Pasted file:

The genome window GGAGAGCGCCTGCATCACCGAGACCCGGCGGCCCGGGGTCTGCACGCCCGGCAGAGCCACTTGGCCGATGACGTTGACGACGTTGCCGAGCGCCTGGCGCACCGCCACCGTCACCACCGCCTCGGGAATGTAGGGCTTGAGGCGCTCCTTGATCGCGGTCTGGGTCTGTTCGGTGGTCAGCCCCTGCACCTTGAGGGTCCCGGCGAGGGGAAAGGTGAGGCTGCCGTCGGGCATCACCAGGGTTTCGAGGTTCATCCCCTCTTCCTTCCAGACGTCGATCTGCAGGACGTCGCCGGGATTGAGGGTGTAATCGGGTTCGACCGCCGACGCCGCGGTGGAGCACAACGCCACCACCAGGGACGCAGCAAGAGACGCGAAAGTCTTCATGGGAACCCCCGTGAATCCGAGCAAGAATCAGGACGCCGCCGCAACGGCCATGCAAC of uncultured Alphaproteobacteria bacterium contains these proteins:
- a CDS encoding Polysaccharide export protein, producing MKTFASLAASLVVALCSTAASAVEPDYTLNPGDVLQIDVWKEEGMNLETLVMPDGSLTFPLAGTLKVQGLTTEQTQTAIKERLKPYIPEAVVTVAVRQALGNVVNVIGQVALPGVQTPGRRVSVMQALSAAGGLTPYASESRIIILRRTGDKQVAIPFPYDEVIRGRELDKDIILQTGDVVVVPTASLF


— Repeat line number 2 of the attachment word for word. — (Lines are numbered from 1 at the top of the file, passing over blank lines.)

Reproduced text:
- a CDS encoding Polysaccharide export protein, producing MKTFASLAASLVVALCSTAASAVEPDYTLNPGDVLQIDVWKEEGMNLETLVMPDGSLTFPLAGTLKVQGLTTEQTQTAIKERLKPYIPEAVVTVAVRQALGNVVNVIGQVALPGVQTPGRRVSVMQALSAAGGLTPYASESRIIILRRTGDKQVAIPFPYDEVIRGRELDKDIILQTGDVVVVPTASLF